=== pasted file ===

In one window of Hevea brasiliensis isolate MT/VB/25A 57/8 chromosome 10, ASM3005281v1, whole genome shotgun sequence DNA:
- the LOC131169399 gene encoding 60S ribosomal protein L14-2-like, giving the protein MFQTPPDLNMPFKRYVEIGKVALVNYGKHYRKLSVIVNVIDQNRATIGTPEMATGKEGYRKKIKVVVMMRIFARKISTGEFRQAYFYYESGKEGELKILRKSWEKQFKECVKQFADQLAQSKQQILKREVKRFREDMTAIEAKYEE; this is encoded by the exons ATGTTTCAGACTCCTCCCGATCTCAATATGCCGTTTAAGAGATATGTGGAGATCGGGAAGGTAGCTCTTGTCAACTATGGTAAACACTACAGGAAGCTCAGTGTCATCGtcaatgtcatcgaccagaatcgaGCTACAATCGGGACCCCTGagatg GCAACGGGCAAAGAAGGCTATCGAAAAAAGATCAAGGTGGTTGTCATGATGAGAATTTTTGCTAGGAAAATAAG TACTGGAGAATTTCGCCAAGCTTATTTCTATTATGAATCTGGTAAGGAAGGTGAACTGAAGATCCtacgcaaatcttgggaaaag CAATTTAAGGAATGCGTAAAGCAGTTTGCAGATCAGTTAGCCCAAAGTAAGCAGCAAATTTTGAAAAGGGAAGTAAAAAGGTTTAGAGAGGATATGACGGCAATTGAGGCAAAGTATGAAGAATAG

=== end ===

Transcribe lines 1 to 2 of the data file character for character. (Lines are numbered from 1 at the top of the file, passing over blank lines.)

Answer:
In one window of Hevea brasiliensis isolate MT/VB/25A 57/8 chromosome 10, ASM3005281v1, whole genome shotgun sequence DNA:
- the LOC131169399 gene encoding 60S ribosomal protein L14-2-like, giving the protein MFQTPPDLNMPFKRYVEIGKVALVNYGKHYRKLSVIVNVIDQNRATIGTPEMATGKEGYRKKIKVVVMMRIFARKISTGEFRQAYFYYESGKEGELKILRKSWEKQFKECVKQFADQLAQSKQQILKREVKRFREDMTAIEAKYEE; this is encoded by the exons ATGTTTCAGACTCCTCCCGATCTCAATATGCCGTTTAAGAGATATGTGGAGATCGGGAAGGTAGCTCTTGTCAACTATGGTAAACACTACAGGAAGCTCAGTGTCATCGtcaatgtcatcgaccagaatcgaGCTACAATCGGGACCCCTGagatg GCAACGGGCAAAGAAGGCTATCGAAAAAAGATCAAGGTGGTTGTCATGATGAGAATTTTTGCTAGGAAAATAAG TACTGGAGAATTTCGCCAAGCTTATTTCTATTATGAATCTGGTAAGGAAGGTGAACTGAAGATCCtacgcaaatcttgggaaaag CAATTTAAGGAATGCGTAAAGCAGTTTGCAGATCAGTTAGCCCAAAGTAAGCAGCAAATTTTGAAAAGGGAAGTAAAAAGGTTTAGAGAGGATATGACGGCAATTGAGGCAAAGTATGAAGAATAG